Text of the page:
Former US Soccer Federation president Carlos Cordeiro on Wednesday confirmed he plans to run again for the position he resigned from under pressure two years ago after a legal filing that was widely condemned as misogynistic.
Cordeiro announced his decision via a website where he said members across the federation approached him with concerns about the direction of US Soccer and asked him to consider running for president.
"I'm running for US Soccer President because I believe that the years ahead will be the most important period in the history of our federation," Cordeiro wrote.
"We need to prepare to host the FIFA World Cup 2026—the largest World Cup ever and one of the most complex global sporting events ever held. The eyes of the world will be upon us, and we need to be ready to shine.
"I believe we should bring a Women's World Cup to the United States as soon as possible as well."
Cordeiro, a business executive with more than 30 years of experience in international finance, succeeded Sunil Gulati as president of US Soccer after being elected in February 2018 following three rounds of voting.
He resigned in March 2020 after the organisation sparked a backlash when legal papers in a gender discrimination lawsuit claimed the men's national team players had a greater level of responsibility than the women's team and that its job required more skill based on speed and strength.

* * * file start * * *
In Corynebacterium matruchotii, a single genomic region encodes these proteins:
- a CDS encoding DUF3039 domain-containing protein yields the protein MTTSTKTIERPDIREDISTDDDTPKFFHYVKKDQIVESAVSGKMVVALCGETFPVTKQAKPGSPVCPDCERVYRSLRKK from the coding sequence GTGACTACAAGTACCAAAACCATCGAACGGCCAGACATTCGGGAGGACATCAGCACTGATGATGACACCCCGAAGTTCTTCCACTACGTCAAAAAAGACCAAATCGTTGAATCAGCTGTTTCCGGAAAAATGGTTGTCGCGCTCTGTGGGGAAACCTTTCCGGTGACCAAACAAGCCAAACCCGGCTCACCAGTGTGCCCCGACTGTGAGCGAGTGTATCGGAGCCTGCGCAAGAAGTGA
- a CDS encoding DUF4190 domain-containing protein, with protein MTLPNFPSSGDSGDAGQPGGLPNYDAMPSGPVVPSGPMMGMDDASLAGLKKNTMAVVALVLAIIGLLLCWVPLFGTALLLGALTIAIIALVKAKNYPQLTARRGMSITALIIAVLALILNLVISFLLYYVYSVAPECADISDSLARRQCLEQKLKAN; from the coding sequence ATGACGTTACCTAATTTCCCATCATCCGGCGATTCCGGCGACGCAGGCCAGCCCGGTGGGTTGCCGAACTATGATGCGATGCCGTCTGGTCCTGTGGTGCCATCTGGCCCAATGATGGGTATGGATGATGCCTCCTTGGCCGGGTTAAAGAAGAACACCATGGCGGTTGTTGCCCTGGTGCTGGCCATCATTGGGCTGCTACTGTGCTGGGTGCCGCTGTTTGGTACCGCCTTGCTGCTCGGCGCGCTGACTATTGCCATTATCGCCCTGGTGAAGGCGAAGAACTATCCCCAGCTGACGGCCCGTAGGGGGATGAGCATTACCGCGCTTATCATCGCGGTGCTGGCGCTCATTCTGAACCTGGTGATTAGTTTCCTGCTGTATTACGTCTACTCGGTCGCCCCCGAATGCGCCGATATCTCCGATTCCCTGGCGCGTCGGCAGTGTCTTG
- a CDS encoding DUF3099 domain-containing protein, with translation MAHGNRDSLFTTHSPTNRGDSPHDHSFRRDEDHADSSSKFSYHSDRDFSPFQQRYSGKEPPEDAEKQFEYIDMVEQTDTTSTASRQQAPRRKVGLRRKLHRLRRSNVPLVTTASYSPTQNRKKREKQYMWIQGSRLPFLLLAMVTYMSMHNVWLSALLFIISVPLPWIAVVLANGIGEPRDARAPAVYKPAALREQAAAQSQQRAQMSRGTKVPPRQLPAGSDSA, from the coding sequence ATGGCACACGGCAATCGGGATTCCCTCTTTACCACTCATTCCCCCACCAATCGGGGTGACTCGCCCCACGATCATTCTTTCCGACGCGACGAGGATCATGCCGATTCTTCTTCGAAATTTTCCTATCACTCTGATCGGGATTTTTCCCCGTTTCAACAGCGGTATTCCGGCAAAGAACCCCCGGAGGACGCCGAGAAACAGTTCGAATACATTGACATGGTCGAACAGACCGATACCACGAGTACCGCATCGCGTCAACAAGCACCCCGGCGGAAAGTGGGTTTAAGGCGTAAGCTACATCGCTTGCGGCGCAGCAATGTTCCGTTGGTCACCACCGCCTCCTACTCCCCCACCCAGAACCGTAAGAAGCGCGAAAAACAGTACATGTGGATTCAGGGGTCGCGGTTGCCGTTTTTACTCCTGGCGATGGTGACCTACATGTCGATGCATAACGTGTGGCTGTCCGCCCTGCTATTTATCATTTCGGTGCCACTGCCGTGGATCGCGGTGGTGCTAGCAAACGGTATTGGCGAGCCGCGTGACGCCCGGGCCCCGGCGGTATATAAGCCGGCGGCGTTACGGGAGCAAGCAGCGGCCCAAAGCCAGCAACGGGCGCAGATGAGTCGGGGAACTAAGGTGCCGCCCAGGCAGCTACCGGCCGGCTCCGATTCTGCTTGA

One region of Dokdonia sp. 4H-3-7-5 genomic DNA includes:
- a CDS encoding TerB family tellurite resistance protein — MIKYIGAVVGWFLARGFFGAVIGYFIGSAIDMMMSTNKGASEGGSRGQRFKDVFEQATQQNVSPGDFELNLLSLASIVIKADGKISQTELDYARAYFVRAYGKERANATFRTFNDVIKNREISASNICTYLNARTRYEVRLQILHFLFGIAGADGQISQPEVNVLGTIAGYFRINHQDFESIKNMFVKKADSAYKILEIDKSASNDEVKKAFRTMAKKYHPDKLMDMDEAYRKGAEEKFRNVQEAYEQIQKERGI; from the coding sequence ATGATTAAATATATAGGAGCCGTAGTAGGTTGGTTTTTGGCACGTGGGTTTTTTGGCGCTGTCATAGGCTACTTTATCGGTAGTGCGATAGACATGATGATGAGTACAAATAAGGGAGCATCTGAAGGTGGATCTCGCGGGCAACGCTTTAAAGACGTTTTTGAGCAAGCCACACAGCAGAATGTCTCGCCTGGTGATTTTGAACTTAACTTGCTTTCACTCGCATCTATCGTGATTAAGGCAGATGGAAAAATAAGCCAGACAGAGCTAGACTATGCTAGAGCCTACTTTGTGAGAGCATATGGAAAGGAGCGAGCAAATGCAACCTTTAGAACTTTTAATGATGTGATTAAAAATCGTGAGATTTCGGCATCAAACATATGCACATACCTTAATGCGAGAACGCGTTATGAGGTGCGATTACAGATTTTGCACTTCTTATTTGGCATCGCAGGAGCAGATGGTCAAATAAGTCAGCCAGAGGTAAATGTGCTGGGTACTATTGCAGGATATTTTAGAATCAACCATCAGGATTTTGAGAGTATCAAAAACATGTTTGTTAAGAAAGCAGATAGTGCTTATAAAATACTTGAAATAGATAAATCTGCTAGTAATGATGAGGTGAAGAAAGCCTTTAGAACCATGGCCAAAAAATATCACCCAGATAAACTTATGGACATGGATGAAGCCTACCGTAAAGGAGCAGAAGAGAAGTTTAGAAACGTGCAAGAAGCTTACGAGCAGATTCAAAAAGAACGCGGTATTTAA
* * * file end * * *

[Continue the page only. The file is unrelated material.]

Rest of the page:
On his campaign website, Cordeiro said stepping down as president was "deeply humbling" and that he had put in place multiple layers of oversight to ensure the litigation with the women's team was conducted in keeping with the values of US Soccer.
"In hindsight, I realize that a matter of this importance deserved much more personal oversight from me so that the Federation's legal strategy and filings showed our women's players the respect and dignity they deserve," wrote Cordeiro.
"When those layers of oversight failed, it resulted in the inexcusable and offensive legal filing that caused so much pain, especially for our incredible women's players. Had I seen that language, I would have objected and never allowed it to be submitted as written."
Cordeiro, born in 1956 to a Colombian mother and a Portuguese-Indian father, has served various roles with US Soccer since being appointed as the federation’s first independent director in 2007.
He has been treasurer, chaired the budget committee, and been director of the US Soccer Foundation. In addition, he represents the United States on the CONCACAF Council and FIFA's Stakeholders Committee.
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